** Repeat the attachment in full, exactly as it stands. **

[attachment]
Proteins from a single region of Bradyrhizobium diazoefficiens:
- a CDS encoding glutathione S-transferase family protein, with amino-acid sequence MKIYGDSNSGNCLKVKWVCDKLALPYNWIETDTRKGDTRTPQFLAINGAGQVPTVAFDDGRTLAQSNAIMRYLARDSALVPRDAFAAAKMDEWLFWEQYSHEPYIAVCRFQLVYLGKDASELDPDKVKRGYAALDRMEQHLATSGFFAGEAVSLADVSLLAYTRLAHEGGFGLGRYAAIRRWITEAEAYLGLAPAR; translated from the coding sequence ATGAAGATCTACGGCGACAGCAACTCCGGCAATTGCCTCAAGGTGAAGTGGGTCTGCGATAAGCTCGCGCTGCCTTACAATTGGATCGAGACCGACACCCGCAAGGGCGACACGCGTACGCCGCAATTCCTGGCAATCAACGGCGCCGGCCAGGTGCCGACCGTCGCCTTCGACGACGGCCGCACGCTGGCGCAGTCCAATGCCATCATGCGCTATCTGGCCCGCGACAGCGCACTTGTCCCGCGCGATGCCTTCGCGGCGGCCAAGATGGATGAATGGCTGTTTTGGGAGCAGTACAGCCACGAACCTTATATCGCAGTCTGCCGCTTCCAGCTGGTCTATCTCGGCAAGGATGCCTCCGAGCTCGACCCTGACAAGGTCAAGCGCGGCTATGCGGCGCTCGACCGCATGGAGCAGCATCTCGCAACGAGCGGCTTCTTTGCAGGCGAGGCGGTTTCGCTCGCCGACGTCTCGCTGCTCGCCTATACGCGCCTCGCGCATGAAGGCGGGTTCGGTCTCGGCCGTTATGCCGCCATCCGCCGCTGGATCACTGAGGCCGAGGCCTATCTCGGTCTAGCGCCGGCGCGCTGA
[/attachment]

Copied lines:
Proteins from a single region of Bradyrhizobium diazoefficiens:
- a CDS encoding glutathione S-transferase family protein, with amino-acid sequence MKIYGDSNSGNCLKVKWVCDKLALPYNWIETDTRKGDTRTPQFLAINGAGQVPTVAFDDGRTLAQSNAIMRYLARDSALVPRDAFAAAKMDEWLFWEQYSHEPYIAVCRFQLVYLGKDASELDPDKVKRGYAALDRMEQHLATSGFFAGEAVSLADVSLLAYTRLAHEGGFGLGRYAAIRRWITEAEAYLGLAPAR; translated from the coding sequence ATGAAGATCTACGGCGACAGCAACTCCGGCAATTGCCTCAAGGTGAAGTGGGTCTGCGATAAGCTCGCGCTGCCTTACAATTGGATCGAGACCGACACCCGCAAGGGCGACACGCGTACGCCGCAATTCCTGGCAATCAACGGCGCCGGCCAGGTGCCGACCGTCGCCTTCGACGACGGCCGCACGCTGGCGCAGTCCAATGCCATCATGCGCTATCTGGCCCGCGACAGCGCACTTGTCCCGCGCGATGCCTTCGCGGCGGCCAAGATGGATGAATGGCTGTTTTGGGAGCAGTACAGCCACGAACCTTATATCGCAGTCTGCCGCTTCCAGCTGGTCTATCTCGGCAAGGATGCCTCCGAGCTCGACCCTGACAAGGTCAAGCGCGGCTATGCGGCGCTCGACCGCATGGAGCAGCATCTCGCAACGAGCGGCTTCTTTGCAGGCGAGGCGGTTTCGCTCGCCGACGTCTCGCTGCTCGCCTATACGCGCCTCGCGCATGAAGGCGGGTTCGGTCTCGGCCGTTATGCCGCCATCCGCCGCTGGATCACTGAGGCCGAGGCCTATCTCGGTCTAGCGCCGGCGCGCTGA